These letters are in response to Gary Cartwright’s June 2009 column on the decline of sportswriting (“Game Over”).

Well it sure is true sportswriters today don’t have as much fun as you old guys had. What can be more fun than getting liquored up, missing a game, and then writing a story that led readers to believe you were there? Now that’s real fun. Real journalism, too. How many times did you pull that one off, Gary? How many of your peers did that? Share that with us, Gary.

I’ll tell you what else is fun. Making up quotes and attributing them to football coaches. For instance, Darrell Royal. Know anyone that did that, Gary? Give us the inside on that one, you funny old sumbuck. Tell me again how my generation couldn’t carry your water bucket. That’s a knee-slapper. Dad-gone-it, I wish we’d had that kind of fun.

Fun? Those boys had fun. Like allowing friendship and journalism to get all blurry. Good thing them old coaches never stopped buying you guys off with food and drink. That didn’t influence what you wrote, did it, Gary? Say it ain’t so, Gary!

Fun? No one had more fun than you fellers. How about covering the Dallas Cowboys while accepting tickets, paid vacations, and assorted other gifts from the team? Now durnit, that was fun. Only thing is, if a player—let’s say a black player—got in a contract dispute with the Cowboys, that feller never had a chance in the media, did he, Gary? I’ll bet you’ve got some dang funny stories about how your generation never talked to an agent or got the other side of a story. Beneath you, right, Gary?

There’s no end to the fun you goobers had. How about taking quotes from a 20-year-old column and passing them off as new and original work? Did you do that, Gary? One of the people you praised in your article sure did. Ain’t heard much from the old boy since a real editor decided to hold him accountable for doing something that would get a reporter in any other department fired.

Isn’t it amazing, Gary, that you guys lasted so long doing things that would never have been allowed on the city hall beat, or at the state department?

I’ll tell you something else that’s fun. That’s making up a story and passing it off as fact. Ever do that, Gary? Come on, Gary, be honest.

Truth is, Gary, your generation did do something better than us. You wrote better. You were more literate. You used humor instead of anger to make your point. You weren’t journalists as much as you were keepers of the flame. You created an image of famous folks and you worked like hell to protect those images. I know this because one of your peers said it exactly that way.

It was a sad day for you guys when real editors came along and made us attempt to stick to the facts, to cover the finances of the game, the fairness issues, to take people inside the boardrooms and locker rooms. We’ve gotten it wrong a lot, but we do try to be at the games we cover and to go down and ask what happened instead of turning a clever phrase.

We could argue all day which is better. Should Roger Clemens have had his personal life aired? You and I probably agree on that one, Gary.

Kirk Bohls? You got him wrong, Gary. I’ve known that guy almost forty years, and he works harder and cares more about his work than anyone I’ve ever known. OK, OK, he ain’t perfect. He will criticize a coach instead of protecting him. He tries to get both sides of every story. In fact, he probably tries too hard. He has been doing this stuff a long, long time, and he has become famous among his peers for being a bulldog of a reporter and a tenacious interviewer. I’m sure he gets it wrong sometimes, but unlike your generation, he never got it wrong on purpose, never made up funny quotes and attributed them to someone. I’ll talk to him about being more protective of Mack and Augie, of keeping the flame and creating heroes.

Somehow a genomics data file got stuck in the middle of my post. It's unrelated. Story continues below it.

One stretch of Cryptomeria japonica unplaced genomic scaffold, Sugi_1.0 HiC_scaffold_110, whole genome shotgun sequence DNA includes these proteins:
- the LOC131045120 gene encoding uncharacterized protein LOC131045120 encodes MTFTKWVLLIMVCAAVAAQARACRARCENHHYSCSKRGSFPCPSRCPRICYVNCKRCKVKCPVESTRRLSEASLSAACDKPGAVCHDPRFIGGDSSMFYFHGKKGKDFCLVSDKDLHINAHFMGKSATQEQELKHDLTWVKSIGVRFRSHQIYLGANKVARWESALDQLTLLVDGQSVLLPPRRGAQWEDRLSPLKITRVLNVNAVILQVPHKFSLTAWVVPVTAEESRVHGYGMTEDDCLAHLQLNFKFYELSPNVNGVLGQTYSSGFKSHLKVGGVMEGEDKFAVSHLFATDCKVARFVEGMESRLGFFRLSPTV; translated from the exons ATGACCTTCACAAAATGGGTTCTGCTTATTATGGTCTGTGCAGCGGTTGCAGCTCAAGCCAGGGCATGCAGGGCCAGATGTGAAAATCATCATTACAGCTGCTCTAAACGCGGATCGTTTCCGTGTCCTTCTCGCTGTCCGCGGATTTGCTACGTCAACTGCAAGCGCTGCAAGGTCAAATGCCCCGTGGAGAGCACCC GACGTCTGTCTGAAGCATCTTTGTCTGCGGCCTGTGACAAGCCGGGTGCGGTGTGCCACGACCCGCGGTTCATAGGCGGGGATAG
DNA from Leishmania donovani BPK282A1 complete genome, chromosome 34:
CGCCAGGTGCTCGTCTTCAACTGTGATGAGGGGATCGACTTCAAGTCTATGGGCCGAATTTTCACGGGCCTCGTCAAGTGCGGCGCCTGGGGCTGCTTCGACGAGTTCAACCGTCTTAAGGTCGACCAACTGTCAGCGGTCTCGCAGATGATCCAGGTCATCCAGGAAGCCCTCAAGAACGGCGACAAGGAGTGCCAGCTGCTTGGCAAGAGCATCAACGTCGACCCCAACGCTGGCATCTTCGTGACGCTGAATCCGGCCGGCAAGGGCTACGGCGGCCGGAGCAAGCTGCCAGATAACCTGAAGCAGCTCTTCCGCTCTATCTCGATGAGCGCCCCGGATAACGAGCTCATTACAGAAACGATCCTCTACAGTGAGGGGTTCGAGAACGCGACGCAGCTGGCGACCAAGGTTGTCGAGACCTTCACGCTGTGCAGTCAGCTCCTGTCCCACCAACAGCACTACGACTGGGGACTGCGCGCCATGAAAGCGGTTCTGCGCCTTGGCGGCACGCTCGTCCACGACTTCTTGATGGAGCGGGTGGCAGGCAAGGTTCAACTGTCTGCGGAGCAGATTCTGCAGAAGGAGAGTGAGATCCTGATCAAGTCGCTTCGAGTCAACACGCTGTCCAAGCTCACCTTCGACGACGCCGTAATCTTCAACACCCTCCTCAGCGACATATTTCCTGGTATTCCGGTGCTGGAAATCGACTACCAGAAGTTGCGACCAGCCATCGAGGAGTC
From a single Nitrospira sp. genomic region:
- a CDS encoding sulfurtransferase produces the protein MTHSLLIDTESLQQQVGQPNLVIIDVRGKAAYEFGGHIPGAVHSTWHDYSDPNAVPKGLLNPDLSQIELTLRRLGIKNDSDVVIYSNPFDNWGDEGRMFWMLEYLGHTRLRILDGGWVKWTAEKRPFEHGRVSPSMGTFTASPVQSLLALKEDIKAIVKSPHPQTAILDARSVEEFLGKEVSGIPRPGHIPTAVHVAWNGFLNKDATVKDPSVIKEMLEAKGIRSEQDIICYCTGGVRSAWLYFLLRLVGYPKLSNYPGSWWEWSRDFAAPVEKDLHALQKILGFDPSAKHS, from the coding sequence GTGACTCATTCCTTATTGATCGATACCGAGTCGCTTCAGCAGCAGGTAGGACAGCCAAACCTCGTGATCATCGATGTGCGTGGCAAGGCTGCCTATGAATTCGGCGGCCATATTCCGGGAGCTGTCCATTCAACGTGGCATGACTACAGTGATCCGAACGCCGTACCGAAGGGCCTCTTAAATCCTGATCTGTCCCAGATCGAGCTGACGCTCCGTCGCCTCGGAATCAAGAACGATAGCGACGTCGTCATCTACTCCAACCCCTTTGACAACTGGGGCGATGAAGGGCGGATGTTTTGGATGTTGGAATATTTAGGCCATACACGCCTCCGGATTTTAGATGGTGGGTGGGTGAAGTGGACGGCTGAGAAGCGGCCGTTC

Would that make you happy, Gary? Is that how you done it?
Richard Justice is a sports columnist for the Houston Chronicle.

I’m in agreement that modern sportswriters provide an excess of predictions and lists, but these likely please a segment of the readers. And I can agree that Gary Cartwright’s teammates from the Times Herald were excellent journalists, especially Dan Jenkins and Bud Shrake. I, too, am a Times Herald vet from the Wonder Years, although my role had much more to do with rubber bands and getting the final product onto the porch when it rained. What I recall of reading Blackie Sherrod was a sprinkling of sports info among columns dedicated more toward phrase turning. Like novelist Tom Robbins, he seemed to work a lathe more than a Smith Corona. I remember asking my dad, a 46-year veteran of the Herald, about Sherrod and hearing that the elevator was pretty full with just him on it. Sort of like Click and Clack, sometimes you get to read about cars, sometimes they’ve been busy tying someone’s shoelaces together and they figure you want to know about it.
John Reilly

Cartwright is, regrettably, correct to write off current San Antonio print sports journalists. Here, too, we get mostly statistics, fantasy ratings, and dumb predictions. But once upon a time we had Sherrod’s only real competitor in Texas, Dan Cook. To write about the good old days without naming Dan Cook is like writing about the history of Texas high school football without mentioning Odessa Permian.
Bill Larson
Universal City

Your article on Texas sportswriters was great and brought back a lot of good memories. However, you left one writer off the list whom I think should have been included. Morris Frank, of the Houston Post, was one of the all-time greats. He once wrote that Bobby Layne was the only quarterback he knew who took a cut in salary when he turned pro.
Bob McClure

What Cowboy football fan will ever forget the first line of Cartwright’s column in the paper the day after Don Meredith threw an interception in the end zone when the Cowboys were on their opponents 1-yard line: “The Four Horsemen rode again Sunday in the Cotton Bowl. You remember their names: Death, Famine, Pestilence and Meredith.”